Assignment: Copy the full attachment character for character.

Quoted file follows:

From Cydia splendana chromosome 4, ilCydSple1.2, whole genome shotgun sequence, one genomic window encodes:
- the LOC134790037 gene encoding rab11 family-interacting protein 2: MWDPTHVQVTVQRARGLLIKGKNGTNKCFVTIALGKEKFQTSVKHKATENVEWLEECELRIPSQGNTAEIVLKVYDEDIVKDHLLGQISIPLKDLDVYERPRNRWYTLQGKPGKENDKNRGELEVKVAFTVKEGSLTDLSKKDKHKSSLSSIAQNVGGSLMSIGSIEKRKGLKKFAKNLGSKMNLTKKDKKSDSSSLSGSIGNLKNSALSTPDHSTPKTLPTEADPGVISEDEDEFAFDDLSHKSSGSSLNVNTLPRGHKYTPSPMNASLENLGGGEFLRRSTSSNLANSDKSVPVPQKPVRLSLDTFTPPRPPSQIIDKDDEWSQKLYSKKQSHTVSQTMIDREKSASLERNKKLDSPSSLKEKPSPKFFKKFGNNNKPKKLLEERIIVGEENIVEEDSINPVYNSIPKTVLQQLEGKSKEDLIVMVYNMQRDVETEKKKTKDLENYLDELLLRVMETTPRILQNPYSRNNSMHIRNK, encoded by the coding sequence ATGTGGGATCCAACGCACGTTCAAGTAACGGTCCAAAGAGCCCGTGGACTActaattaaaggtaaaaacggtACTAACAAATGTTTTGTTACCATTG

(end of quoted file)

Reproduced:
From Cydia splendana chromosome 4, ilCydSple1.2, whole genome shotgun sequence, one genomic window encodes:
- the LOC134790037 gene encoding rab11 family-interacting protein 2: MWDPTHVQVTVQRARGLLIKGKNGTNKCFVTIALGKEKFQTSVKHKATENVEWLEECELRIPSQGNTAEIVLKVYDEDIVKDHLLGQISIPLKDLDVYERPRNRWYTLQGKPGKENDKNRGELEVKVAFTVKEGSLTDLSKKDKHKSSLSSIAQNVGGSLMSIGSIEKRKGLKKFAKNLGSKMNLTKKDKKSDSSSLSGSIGNLKNSALSTPDHSTPKTLPTEADPGVISEDEDEFAFDDLSHKSSGSSLNVNTLPRGHKYTPSPMNASLENLGGGEFLRRSTSSNLANSDKSVPVPQKPVRLSLDTFTPPRPPSQIIDKDDEWSQKLYSKKQSHTVSQTMIDREKSASLERNKKLDSPSSLKEKPSPKFFKKFGNNNKPKKLLEERIIVGEENIVEEDSINPVYNSIPKTVLQQLEGKSKEDLIVMVYNMQRDVETEKKKTKDLENYLDELLLRVMETTPRILQNPYSRNNSMHIRNK, encoded by the coding sequence ATGTGGGATCCAACGCACGTTCAAGTAACGGTCCAAAGAGCCCGTGGACTActaattaaaggtaaaaacggtACTAACAAATGTTTTGTTACCATTG